While filing bankruptcy can give you a fresh start with your debts, many clients are concerned about the long-term impact of a bankruptcy. They're worried about their credit score and their ability to obtain credit in the future.
In many cases, the negative consequences of filing bankruptcy are not nearly as severe as you may anticipate. It's also important to remember that a credit score is simply an indicator of how credit has been used. A high credit score doesn't make an expensive item cheaper, it only reduces the finance charge you pay on top of the item's cost. While your credit score is certainly important, it should not be your main concern if you need to file bankruptcy.
Filing a bankruptcy case will hurt your credit score.
But how much that actually impacts you will vary, in part, based on what your credit score is just before you file.
If you are completely current on your debts and aren't using all of your available credit, your credit score is likely pretty high, and filing bankruptcy will have a bigger impact on your score. However, if you have struggled to pay your bills and have sometimes missed payments, or have stopped paying some bills altogether, your credit score has already been knocked down a bit. Every month of missed payments can continue to bring your score down.
When you file bankruptcy, your credit score will take one big hit, but creditors won't be reporting any more missed payments. This can stop the downward trend, and you can work to bring your score back up. You may be able to reaffirm debts, so when you make payments they are reported to the credit bureaus and your credit improves. You will likely also have the opportunity to obtain new credit and start rebuilding your credit score. The bankruptcy will be reported for up to 7 years for a Chapter 13 or 10 years for a Chapter 7, but your credit score will start to recover much sooner than this.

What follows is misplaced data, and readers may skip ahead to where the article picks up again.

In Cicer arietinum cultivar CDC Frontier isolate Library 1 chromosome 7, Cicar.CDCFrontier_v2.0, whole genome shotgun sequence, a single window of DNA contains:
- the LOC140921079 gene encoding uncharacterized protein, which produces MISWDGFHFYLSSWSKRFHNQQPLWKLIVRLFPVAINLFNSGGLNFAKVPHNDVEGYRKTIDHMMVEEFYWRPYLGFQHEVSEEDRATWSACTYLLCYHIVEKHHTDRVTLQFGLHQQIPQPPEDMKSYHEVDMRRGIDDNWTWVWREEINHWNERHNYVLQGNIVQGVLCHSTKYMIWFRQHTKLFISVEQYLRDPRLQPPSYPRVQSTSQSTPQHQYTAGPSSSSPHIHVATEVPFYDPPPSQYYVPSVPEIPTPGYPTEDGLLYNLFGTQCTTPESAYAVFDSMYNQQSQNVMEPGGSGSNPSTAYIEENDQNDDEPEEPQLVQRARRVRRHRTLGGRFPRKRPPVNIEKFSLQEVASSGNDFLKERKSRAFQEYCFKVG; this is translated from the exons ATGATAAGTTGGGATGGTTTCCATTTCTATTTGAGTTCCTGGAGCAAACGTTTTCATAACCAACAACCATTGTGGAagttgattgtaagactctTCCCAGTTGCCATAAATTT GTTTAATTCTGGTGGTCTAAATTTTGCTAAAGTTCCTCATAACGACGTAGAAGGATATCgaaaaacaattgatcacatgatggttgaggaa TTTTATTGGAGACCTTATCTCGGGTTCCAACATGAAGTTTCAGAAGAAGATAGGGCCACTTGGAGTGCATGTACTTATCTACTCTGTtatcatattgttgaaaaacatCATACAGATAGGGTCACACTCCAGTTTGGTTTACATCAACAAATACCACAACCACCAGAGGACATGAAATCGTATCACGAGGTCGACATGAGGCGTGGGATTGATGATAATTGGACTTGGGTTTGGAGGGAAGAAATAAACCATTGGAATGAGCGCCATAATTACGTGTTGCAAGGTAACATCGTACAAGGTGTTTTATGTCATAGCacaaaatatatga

If you file Chapter 13, you are entering a repayment plan and are not supposed to obtain any new credit until the case closes. With Chapter 7, however, your case will probably only last a few months and you may receive dozens of offers for new credit – both for credit cards and for vehicle loans. Be careful, however, because the interest rates will be very high. Additionally, creditors know that once you file bankruptcy, you can't file again for some time. They know your old debts were wiped out, and want to be first in line to lend you money. If you get into trouble again, you don't have the option of filing bankruptcy and you'll be stuck with these debts at very high interest rates.
Will you be able to buy a home after filing bankruptcy?
This is still certainly an option, although in most cases you will not be able to get a mortgage loan for two to three years after your bankruptcy case. After that, your ability to get a loan will depend on your income and credit score. So it's smart to work to improve your credit score after filing if you think you want to purchase a home within a few years of filing bankruptcy.
Think of this timeline as a positive thing. If you file bankruptcy and discharge your debts, you may be able to start saving money for a down payment. After a couple years, you can accumulate a good down payment to put toward your new home. And with a large down payment, you may get a lower interest rate on your mortgage loan.
Filing bankruptcy may have other consequences, as well.
It may be harder to rent an apartment after filing, although this isn't always the case. Some landlords may see a bankruptcy as a bad thing, but others will realize that you don't have other debts to worry about, so rent would be easier for you to afford. If you apply for a new job, private employers can decide not to hire you because of a bankruptcy filing, although government entities aren't allowed to use this as a factor. For your current job, federal law does protect you against any adverse employment action based on filing bankruptcy. Finally, for jobs with security clearance, filing bankruptcy actually may help you because you have less debt – and therefore, are less of a risk.
Filing bankruptcy is a great way to get a fresh start with your finances, but it is important to know all of the ramifications. You should speak with an experienced attorney about your specific case.